28. 28. Why Spatial Ability is different? At first sight some of these questions look very similar to previous examples of abstract reasoning – nonverbal – they are not. Spatial ability questions are concerned only with your ability to mentally manipulate shapes, not to identify patterns and make logical deductions.
29. 29. Spatial Ability – Examples Combining Shapes
30. 30. Spatial Ability – Combining shapesThese questions involve 2-dimensional shapes that have been cut-up into pieces. You are asked to match the pieces to the shape that they came from. Example Question 1) Which of the complete shapes can be made from the components shown?
31. 31. Spatial Ability – Combining Shapes Answer 1) B – is the only shape that can be made from the components shown. The best strategy for answering these questions is to look at the Complete Shapes and see if there are any distinct features that would make it impossible to construct such a shape from the components.
32. 32. Spatial Ability – Cubes Example These questions show you several (usually 3) views of a 3-dimensional cube with unique symbols or markings on each face and then asks you a question about it. Example Question 1) Three views of the same cube are shown above. Which symbol is opposite the X?
33. 33. Spatial Ability – Cubes Example 1) Three views of the same cube are shown above. Which symbol is opposite the X? Answer D In the question above for example, you can simply use a process of elimination. If you can see a symbol on the same illustration as the ‘X’ then it cannot be opposite. The second and third cubes eliminate A, B and C. This leaves only D and ‘other’ as possibilities. D has edges shared with A and B which would be consistent with the third cube illustrated. Therefore D is correct.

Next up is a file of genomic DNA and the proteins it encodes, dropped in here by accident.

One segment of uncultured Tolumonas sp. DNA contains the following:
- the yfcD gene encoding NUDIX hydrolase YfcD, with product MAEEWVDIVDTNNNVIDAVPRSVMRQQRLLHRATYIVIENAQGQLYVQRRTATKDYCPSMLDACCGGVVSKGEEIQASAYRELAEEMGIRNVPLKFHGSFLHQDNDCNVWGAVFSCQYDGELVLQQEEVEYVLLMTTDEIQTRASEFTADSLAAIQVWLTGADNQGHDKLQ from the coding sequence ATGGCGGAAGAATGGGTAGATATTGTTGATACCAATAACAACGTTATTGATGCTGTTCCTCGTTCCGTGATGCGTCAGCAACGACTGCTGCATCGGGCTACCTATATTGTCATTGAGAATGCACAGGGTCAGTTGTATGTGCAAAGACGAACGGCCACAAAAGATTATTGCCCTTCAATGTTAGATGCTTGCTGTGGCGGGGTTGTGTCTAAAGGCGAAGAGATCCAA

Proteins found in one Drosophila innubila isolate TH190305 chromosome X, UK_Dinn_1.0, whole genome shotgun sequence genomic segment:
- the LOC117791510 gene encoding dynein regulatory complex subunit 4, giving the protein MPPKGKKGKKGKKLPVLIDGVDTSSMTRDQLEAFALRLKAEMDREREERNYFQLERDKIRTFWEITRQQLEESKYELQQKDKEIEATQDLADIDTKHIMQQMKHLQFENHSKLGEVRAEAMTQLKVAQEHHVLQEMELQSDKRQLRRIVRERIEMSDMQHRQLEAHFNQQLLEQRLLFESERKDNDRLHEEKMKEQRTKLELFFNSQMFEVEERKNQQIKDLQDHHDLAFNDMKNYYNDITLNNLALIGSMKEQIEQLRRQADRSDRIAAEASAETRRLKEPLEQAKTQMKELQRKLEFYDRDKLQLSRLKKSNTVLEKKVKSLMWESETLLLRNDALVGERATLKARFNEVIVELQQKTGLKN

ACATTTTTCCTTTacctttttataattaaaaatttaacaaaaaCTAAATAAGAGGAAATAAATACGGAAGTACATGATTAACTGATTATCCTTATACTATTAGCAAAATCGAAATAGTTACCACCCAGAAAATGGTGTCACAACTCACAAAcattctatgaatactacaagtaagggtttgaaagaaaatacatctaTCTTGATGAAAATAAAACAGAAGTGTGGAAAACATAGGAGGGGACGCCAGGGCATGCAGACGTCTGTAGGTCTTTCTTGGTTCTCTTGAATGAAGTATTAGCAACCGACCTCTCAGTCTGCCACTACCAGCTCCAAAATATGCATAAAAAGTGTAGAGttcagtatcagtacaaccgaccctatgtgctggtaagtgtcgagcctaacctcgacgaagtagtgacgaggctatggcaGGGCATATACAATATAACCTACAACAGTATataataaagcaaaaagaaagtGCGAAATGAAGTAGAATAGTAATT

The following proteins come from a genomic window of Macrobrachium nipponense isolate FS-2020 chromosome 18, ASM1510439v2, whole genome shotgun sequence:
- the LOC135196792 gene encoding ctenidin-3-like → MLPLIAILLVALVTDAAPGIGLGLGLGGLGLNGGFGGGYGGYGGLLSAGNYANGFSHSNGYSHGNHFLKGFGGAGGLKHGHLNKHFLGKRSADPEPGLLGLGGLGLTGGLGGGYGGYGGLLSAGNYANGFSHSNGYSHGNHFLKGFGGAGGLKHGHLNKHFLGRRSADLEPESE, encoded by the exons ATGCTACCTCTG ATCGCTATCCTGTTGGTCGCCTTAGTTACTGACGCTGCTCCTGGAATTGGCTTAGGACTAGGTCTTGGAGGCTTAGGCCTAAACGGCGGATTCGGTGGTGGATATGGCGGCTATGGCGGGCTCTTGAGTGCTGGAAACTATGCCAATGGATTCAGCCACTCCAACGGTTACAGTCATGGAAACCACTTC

34. 34. Spatial Ability – Cubes Although it is not usually specified in the instructions, it is almost always true that in these questions each symbol is used only once. This means that even in cases where elimination is not possible, it is sometimes quite easy to see the solution without mentally manipulating the cube too much. In the example above, you can simply compare the first and third illustrations. The third illustration shows a 90 degree clockwise rotation (looking at the cube from above) of the first illustration. Therefore D must be opposite the ‘X’.
35. 35. Spatial Ability – Cubes in 2 dimensionsCubes in 2 and 3 Dimensions These questions show a flat (2-dimensional) pattern which can be folded to make a cube and a number of 3-dimensional cubes (usually 4). The pattern and the cubes have symbols or marking on each face. You need to look at the pattern and decide which of the cubes, if any could be made from it. Example Questions 2) Which of the cubes shown could be made from the pattern?
36. 36. Spatial Ability – cubes fold type 3) Which of the patterns when folded will make the cube shown?